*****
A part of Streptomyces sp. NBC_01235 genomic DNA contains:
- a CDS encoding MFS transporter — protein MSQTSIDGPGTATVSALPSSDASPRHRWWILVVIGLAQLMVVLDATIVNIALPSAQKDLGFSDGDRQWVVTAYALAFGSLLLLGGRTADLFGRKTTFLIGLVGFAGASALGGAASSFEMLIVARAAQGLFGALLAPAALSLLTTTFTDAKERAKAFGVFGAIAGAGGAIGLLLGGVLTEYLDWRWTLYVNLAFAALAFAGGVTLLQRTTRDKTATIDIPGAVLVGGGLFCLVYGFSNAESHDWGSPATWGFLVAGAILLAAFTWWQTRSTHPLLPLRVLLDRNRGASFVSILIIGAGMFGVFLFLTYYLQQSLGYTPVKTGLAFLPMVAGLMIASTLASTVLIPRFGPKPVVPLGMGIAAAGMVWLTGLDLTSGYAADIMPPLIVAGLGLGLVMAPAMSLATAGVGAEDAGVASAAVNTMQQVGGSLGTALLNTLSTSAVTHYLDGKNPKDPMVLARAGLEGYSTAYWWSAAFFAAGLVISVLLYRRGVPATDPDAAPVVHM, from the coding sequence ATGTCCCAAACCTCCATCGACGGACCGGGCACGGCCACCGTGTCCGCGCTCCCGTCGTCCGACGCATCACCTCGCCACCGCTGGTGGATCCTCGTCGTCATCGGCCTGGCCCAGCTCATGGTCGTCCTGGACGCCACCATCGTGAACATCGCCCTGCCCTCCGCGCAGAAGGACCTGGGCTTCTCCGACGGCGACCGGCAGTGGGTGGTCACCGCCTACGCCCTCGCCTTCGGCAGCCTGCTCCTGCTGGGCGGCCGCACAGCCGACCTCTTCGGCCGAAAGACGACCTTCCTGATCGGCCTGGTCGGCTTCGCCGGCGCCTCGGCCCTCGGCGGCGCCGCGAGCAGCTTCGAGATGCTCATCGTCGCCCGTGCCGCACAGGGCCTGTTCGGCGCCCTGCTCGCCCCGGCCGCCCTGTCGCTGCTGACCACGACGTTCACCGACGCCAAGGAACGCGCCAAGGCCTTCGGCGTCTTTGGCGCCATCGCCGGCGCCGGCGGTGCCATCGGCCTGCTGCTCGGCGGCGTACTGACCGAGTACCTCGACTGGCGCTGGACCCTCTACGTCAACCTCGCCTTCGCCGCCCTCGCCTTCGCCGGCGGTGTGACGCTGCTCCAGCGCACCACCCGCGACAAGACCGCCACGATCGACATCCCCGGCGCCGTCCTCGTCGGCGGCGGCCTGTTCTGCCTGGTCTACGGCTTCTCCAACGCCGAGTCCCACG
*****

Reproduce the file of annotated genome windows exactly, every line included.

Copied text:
A part of Streptomyces sp. NBC_01235 genomic DNA contains:
- a CDS encoding MFS transporter — protein MSQTSIDGPGTATVSALPSSDASPRHRWWILVVIGLAQLMVVLDATIVNIALPSAQKDLGFSDGDRQWVVTAYALAFGSLLLLGGRTADLFGRKTTFLIGLVGFAGASALGGAASSFEMLIVARAAQGLFGALLAPAALSLLTTTFTDAKERAKAFGVFGAIAGAGGAIGLLLGGVLTEYLDWRWTLYVNLAFAALAFAGGVTLLQRTTRDKTATIDIPGAVLVGGGLFCLVYGFSNAESHDWGSPATWGFLVAGAILLAAFTWWQTRSTHPLLPLRVLLDRNRGASFVSILIIGAGMFGVFLFLTYYLQQSLGYTPVKTGLAFLPMVAGLMIASTLASTVLIPRFGPKPVVPLGMGIAAAGMVWLTGLDLTSGYAADIMPPLIVAGLGLGLVMAPAMSLATAGVGAEDAGVASAAVNTMQQVGGSLGTALLNTLSTSAVTHYLDGKNPKDPMVLARAGLEGYSTAYWWSAAFFAAGLVISVLLYRRGVPATDPDAAPVVHM, from the coding sequence ATGTCCCAAACCTCCATCGACGGACCGGGCACGGCCACCGTGTCCGCGCTCCCGTCGTCCGACGCATCACCTCGCCACCGCTGGTGGATCCTCGTCGTCATCGGCCTGGCCCAGCTCATGGTCGTCCTGGACGCCACCATCGTGAACATCGCCCTGCCCTCCGCGCAGAAGGACCTGGGCTTCTCCGACGGCGACCGGCAGTGGGTGGTCACCGCCTACGCCCTCGCCTTCGGCAGCCTGCTCCTGCTGGGCGGCCGCACAGCCGACCTCTTCGGCCGAAAGACGACCTTCCTGATCGGCCTGGTCGGCTTCGCCGGCGCCTCGGCCCTCGGCGGCGCCGCGAGCAGCTTCGAGATGCTCATCGTCGCCCGTGCCGCACAGGGCCTGTTCGGCGCCCTGCTCGCCCCGGCCGCCCTGTCGCTGCTGACCACGACGTTCACCGACGCCAAGGAACGCGCCAAGGCCTTCGGCGTCTTTGGCGCCATCGCCGGCGCCGGCGGTGCCATCGGCCTGCTGCTCGGCGGCGTACTGACCGAGTACCTCGACTGGCGCTGGACCCTCTACGTCAACCTCGCCTTCGCCGCCCTCGCCTTCGCCGGCGGTGTGACGCTGCTCCAGCGCACCACCCGCGACAAGACCGCCACGATCGACATCCCCGGCGCCGTCCTCGTCGGCGGCGGCCTGTTCTGCCTGGTCTACGGCTTCTCCAACGCCGAGTCCCACG